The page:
Marlin Financial has stopped taking new customers as state investigators scrutinize its business practices.
The online auto lender at the center of a Florida Attorney General investigation has a note on its website that it is “no longer accepting new loan applications” as of the end of September.
The company offered no further explanation and did not elaborate after the Tampa Bay Times contacted its attorney on Tuesday.
A Times investigation published Sept. 14 revealed that Marlin’s loan practices apparently broke the law as it stuck consumers with much more debt than expected, charged interest rates above state limits and deprived some customers of access to items in their repossessed cars.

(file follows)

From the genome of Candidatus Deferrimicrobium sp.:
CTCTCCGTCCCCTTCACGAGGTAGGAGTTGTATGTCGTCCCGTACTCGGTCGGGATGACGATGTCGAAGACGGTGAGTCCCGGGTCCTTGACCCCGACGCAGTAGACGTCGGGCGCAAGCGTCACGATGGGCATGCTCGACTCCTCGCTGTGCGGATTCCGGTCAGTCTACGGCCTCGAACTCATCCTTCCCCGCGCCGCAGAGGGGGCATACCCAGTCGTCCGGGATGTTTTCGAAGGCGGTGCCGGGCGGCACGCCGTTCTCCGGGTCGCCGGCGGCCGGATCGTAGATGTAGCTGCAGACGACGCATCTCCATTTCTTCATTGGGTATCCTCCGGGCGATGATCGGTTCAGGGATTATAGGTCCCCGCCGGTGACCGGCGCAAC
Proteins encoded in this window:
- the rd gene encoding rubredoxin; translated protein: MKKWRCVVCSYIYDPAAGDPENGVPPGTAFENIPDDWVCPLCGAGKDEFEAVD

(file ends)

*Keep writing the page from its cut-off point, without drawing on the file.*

“We need to send a clear message that if you abuse consumers, you will be held accountable,” U.S. Rep. Charlie Crist, D-St. Petersburg, said Tuesday in a statement to the Times regarding Marlin’s halt.
“A (Consumer Financial Protection Bureau) investigation into Marlin Financial will shine an even brighter light on deceptive practices, protecting the people from fraud, and making victims whole again,” he said.
Last week, Crist called for the federal Consumer Financial Protection Bureau to look into Marlin following the Times’ investigation. In a letter to the bureau’s director, Mick Mulvaney, Crist said he was “disturbed” by the findings of the Times’ report, and urged Mulvaney to investigate further for violations under federal law.
Marlin is still an active company in Florida business records, and still has an active consumer finance company license with the Florida Office of Financial Regulation.